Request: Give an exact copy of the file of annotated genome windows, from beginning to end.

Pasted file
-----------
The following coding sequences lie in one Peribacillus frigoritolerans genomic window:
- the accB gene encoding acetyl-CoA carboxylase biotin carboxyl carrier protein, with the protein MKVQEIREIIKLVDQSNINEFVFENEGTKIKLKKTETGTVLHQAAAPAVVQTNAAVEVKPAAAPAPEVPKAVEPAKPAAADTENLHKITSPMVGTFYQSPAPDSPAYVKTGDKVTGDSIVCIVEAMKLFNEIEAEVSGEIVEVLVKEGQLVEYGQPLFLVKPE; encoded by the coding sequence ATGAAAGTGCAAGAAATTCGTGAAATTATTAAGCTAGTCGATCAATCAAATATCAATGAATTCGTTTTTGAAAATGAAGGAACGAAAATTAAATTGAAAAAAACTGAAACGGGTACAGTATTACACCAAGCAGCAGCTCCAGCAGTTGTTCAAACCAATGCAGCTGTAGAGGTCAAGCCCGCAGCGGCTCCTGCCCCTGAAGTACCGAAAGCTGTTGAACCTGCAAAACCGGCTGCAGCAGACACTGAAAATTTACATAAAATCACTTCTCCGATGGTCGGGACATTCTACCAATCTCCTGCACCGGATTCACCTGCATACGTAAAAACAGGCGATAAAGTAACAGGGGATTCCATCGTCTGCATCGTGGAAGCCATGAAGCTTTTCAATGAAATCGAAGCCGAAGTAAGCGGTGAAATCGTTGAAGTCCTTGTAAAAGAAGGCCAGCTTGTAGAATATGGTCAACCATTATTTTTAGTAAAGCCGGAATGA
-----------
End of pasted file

The following coding sequences lie in one Peribacillus frigoritolerans genomic window:
- the accB gene encoding acetyl-CoA carboxylase biotin carboxyl carrier protein, with the protein MKVQEIREIIKLVDQSNINEFVFENEGTKIKLKKTETGTVLHQAAAPAVVQTNAAVEVKPAAAPAPEVPKAVEPAKPAAADTENLHKITSPMVGTFYQSPAPDSPAYVKTGDKVTGDSIVCIVEAMKLFNEIEAEVSGEIVEVLVKEGQLVEYGQPLFLVKPE; encoded by the coding sequence ATGAAAGTGCAAGAAATTCGTGAAATTATTAAGCTAGTCGATCAATCAAATATCAATGAATTCGTTTTTGAAAATGAAGGAACGAAAATTAAATTGAAAAAAACTGAAACGGGTACAGTATTACACCAAGCAGCAGCTCCAGCAGTTGTTCAAACCAATGCAGCTGTAGAGGTCAAGCCCGCAGCGGCTCCTGCCCCTGAAGTACCGAAAGCTGTTGAACCTGCAAAACCGGCTGCAGCAGACACTGAAAATTTACATAAAATCACTTCTCCGATGGTCGGGACATTCTACCAATCTCCTGCACCGGATTCACCTGCATACGTAAAAACAGGCGATAAAGTAACAGGGGATTCCATCGTCTGCATCGTGGAAGCCATGAAGCTTTTCAATGAAATCGAAGCCGAAGTAAGCGGTGAAATCGTTGAAGTCCTTGTAAAAGAAGGCCAGCTTGTAGAATATGGTCAACCATTATTTTTAGTAAAGCCGGAATGA